The Fifth Circuit remains extremely on brand

Of all the Fifth Circuits in the world, they’re the Fifth Circuitest.

A new law empowering state authorities to arrest and deport migrants seeking asylum in the United States may soon take effect after an appeals court stepped in to override a lower court order blocking the law.

The 5th U.S.Circuit Court of Appeals’ order would set aside the lower court ruling in seven days. If the Supreme Court does not intervene by then, the law, known as Senate Bill 4, could take effect while the legal battle over whether it is constitutional plays out in court. The conservative appeals court did not explain the decision, issued Saturday.

The law, passed last fall by the GOP-led Legislature, would push the bounds of state enforcement of immigration law long left solely to the federal government. The law would make it a crime to enter the state from Mexico without permission, and it would allow any law enforcement officer in Texas to arrest migrants they suspect of entering illegally and empower judges to order their removal.


Stephen Vladeck, a law professor at the University of Texas at Austin, said the 5th Circuit appeared to be forcing the Supreme Court’s hand.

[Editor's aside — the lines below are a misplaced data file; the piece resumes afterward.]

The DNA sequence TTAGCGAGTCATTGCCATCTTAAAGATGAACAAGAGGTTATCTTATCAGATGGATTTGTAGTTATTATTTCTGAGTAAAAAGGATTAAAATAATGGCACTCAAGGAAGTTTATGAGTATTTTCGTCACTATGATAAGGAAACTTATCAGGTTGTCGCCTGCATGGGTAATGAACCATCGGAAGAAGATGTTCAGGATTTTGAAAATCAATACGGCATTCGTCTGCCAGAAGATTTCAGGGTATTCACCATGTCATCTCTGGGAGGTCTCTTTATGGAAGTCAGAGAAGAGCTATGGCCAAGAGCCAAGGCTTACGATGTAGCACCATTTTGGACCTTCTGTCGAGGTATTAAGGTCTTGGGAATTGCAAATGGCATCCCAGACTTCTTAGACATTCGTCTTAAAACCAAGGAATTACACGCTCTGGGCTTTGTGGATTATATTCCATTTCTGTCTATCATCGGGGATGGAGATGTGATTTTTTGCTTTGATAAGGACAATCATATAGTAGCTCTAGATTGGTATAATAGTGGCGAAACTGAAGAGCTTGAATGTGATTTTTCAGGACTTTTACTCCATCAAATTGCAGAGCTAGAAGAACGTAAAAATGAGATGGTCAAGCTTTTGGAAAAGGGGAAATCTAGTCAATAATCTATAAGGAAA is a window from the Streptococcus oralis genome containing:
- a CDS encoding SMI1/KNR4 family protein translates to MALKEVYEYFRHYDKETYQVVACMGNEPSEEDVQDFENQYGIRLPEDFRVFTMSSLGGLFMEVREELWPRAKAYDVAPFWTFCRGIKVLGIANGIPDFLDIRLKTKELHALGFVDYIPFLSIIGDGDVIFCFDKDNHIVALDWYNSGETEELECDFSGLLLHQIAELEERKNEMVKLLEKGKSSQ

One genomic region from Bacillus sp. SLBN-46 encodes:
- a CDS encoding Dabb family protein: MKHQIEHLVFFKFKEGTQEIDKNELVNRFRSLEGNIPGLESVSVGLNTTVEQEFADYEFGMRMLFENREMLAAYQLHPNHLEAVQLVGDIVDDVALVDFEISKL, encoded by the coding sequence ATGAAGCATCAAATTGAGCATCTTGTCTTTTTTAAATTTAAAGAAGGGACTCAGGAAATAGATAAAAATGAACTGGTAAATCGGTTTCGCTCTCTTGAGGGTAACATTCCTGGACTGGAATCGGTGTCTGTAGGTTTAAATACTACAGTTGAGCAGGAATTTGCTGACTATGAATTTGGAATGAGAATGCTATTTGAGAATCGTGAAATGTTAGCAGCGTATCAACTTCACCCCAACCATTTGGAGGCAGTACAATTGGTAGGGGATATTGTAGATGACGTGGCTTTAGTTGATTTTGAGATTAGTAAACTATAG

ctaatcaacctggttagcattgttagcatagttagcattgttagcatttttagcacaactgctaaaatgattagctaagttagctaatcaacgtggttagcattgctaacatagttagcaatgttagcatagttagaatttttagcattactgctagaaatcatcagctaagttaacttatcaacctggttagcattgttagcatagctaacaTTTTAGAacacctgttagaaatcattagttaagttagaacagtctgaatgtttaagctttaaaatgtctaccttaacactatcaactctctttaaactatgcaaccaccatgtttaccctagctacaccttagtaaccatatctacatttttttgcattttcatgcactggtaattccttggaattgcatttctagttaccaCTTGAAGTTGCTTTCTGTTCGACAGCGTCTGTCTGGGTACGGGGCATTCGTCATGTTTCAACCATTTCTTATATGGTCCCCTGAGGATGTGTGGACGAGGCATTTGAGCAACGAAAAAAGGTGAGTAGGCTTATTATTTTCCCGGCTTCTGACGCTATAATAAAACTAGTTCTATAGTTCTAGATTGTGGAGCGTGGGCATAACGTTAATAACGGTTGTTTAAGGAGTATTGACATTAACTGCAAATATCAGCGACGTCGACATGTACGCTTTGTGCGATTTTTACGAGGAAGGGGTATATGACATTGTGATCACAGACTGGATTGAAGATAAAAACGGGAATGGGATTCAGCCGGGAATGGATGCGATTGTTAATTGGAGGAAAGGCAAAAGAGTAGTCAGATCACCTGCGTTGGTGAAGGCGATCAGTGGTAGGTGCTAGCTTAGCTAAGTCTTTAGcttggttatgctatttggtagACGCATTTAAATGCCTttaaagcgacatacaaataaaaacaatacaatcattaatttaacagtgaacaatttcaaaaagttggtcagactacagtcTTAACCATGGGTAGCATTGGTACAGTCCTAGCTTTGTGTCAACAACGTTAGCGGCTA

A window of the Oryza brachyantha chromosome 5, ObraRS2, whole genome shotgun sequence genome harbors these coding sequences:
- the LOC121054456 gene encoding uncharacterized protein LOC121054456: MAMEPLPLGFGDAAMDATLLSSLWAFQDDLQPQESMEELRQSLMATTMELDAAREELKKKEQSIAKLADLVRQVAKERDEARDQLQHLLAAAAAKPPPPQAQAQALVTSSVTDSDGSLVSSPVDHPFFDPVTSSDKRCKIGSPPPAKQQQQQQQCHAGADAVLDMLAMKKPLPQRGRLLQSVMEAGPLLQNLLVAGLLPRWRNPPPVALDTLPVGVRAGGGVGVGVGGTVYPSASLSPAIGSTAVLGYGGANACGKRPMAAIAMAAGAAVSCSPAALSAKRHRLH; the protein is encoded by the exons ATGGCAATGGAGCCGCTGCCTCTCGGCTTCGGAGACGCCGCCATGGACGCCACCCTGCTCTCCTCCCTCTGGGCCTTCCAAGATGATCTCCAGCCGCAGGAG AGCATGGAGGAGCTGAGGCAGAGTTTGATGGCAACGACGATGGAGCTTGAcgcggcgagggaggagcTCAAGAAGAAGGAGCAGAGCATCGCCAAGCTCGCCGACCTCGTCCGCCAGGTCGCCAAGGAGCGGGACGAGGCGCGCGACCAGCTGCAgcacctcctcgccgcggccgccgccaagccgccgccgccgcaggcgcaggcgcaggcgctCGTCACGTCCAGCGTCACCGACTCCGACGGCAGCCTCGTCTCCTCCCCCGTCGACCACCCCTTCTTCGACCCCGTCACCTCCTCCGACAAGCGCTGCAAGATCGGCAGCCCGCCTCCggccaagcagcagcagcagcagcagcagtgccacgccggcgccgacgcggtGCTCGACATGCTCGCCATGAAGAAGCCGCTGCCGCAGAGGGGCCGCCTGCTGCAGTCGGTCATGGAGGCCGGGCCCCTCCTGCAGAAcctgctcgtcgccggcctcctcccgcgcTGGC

“Just to drive this home, the Fifth Circuit is effectively *forcing* #SCOTUS to rule *by Saturday* on whether it will allow the most aggressive attempt by a state to create its own immigration policy to go into effect,” Vladeck wrote on social media. “Another high-stakes emergency forced by the court of appeals.”

See here for the background and here for Prof. Vladeck’s commentary, which includes an image of the order, which calls for an expedited hearing on the merits of the case but didn’t specify a date. Forcing SCOTUS to take action was always the plan here, since as noted existing precedent from the ancient days of 2010 would make this a slam dunk for the feds. But SCOTUS has different members now, and its majority is happy to throw out precedents it doesn’t like, so why not shoot the moon. It’s utterly cold blooded, and it may well work. TPR and the Trib have more.

UPDATE: SCOTUS did the thing.

The U.S. Supreme Court temporarily halted a new state law on Monday evening allowing Texas police to arrest people suspected of crossing the Texas-Mexico border illegally from going into effect.

The nation’s highest court stayed a decision from the 5th U.S. Circuit Court of Appeals that would have allowed police to enforce the law as soon as this Saturday. Last Saturday, the New Orleans-based appeals court reversed a lower court’s ruling that had previously halted the new state law.

The Supreme Court issued a temporary stay until March 13 while the court considers whether it will allow the state to enforce Senate Bill 4.

Everything remains on a short timeline. We’ll see what happens from there.

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